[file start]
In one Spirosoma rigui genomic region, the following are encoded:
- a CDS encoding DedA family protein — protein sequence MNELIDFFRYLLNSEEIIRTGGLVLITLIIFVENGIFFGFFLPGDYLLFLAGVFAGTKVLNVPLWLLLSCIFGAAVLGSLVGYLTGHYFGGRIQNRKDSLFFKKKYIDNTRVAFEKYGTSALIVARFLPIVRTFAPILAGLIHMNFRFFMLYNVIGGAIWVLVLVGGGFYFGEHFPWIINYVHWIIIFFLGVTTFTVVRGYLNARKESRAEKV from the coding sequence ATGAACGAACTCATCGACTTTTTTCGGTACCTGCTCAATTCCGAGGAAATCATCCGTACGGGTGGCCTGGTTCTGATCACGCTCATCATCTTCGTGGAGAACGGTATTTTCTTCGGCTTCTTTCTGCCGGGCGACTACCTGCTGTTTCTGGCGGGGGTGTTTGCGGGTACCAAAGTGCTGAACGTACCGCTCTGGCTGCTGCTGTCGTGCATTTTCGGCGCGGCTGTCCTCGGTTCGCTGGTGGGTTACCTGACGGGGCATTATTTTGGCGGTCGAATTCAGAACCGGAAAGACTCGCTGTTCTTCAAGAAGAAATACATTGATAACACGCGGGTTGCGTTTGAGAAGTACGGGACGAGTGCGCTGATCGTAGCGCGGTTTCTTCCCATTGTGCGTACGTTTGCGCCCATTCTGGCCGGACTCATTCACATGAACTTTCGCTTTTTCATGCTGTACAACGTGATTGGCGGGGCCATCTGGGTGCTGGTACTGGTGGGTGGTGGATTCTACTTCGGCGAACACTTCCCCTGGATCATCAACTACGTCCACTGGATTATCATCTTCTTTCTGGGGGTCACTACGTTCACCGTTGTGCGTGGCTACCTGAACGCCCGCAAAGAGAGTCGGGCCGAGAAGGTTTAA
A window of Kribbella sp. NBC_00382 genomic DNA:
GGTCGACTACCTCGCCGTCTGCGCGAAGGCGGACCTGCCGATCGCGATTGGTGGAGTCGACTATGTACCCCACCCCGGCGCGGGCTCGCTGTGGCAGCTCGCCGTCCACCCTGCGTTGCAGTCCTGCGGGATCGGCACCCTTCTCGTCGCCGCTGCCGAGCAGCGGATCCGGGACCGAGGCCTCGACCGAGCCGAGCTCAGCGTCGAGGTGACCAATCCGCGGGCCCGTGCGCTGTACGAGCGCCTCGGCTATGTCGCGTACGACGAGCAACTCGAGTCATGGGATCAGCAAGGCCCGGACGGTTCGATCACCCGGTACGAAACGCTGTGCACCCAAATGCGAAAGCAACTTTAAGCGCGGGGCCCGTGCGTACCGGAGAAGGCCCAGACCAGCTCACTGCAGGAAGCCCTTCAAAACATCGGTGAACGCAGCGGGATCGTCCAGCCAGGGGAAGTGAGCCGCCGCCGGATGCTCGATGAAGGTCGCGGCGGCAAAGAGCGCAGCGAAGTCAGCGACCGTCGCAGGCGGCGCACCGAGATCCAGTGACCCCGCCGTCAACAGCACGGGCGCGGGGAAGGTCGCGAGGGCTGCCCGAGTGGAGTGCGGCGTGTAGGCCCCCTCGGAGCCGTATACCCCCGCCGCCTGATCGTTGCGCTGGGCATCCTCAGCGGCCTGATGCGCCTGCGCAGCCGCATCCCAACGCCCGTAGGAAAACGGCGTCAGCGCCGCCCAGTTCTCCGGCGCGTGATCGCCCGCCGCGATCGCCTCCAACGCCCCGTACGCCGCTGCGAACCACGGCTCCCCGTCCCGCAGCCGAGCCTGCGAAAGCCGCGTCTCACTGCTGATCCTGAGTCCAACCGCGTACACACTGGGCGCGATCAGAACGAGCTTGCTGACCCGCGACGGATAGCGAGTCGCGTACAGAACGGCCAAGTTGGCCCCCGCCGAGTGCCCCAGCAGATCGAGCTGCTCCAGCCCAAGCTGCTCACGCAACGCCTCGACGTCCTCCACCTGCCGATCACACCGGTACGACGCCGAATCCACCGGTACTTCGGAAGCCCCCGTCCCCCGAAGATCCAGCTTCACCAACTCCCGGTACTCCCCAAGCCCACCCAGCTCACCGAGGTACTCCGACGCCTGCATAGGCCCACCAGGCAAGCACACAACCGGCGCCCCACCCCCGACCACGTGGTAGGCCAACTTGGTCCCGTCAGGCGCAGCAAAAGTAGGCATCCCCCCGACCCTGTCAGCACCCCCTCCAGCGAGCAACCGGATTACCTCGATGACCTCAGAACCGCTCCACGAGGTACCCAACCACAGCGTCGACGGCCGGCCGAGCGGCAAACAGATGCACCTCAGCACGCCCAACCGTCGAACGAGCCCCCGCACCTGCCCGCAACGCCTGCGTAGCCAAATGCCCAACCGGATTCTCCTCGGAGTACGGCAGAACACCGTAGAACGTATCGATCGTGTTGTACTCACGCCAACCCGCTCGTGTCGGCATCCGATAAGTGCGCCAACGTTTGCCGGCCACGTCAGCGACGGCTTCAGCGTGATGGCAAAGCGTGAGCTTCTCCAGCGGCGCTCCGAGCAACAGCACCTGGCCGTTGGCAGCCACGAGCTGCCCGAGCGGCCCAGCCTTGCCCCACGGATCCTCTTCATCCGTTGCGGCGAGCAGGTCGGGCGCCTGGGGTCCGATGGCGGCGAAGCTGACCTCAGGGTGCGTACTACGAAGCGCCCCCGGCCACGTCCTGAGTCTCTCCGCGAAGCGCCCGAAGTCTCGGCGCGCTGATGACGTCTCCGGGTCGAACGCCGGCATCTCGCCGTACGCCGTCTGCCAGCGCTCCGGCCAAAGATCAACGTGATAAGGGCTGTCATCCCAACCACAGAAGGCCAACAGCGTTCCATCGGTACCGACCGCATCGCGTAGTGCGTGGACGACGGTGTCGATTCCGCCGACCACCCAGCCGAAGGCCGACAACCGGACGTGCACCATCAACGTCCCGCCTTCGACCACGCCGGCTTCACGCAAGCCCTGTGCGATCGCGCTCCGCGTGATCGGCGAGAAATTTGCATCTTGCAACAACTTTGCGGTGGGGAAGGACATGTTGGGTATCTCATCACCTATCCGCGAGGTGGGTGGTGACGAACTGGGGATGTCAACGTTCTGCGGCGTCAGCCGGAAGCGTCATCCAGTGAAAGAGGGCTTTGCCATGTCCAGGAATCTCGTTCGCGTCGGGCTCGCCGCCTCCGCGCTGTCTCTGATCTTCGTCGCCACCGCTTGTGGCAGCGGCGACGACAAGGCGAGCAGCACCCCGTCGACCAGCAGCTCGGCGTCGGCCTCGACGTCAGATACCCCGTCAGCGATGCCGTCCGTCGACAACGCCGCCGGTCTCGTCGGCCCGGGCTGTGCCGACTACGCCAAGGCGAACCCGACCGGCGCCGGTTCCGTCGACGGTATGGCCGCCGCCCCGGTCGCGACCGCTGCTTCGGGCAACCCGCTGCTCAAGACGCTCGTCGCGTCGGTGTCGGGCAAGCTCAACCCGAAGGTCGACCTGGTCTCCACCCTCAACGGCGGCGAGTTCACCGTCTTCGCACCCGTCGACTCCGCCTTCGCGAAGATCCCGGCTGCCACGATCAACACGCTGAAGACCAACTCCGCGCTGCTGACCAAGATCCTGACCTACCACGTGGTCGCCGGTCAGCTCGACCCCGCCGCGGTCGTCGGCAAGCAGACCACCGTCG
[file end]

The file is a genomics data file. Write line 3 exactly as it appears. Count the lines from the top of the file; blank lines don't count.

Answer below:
A window of Kribbella sp. NBC_00382 genomic DNA: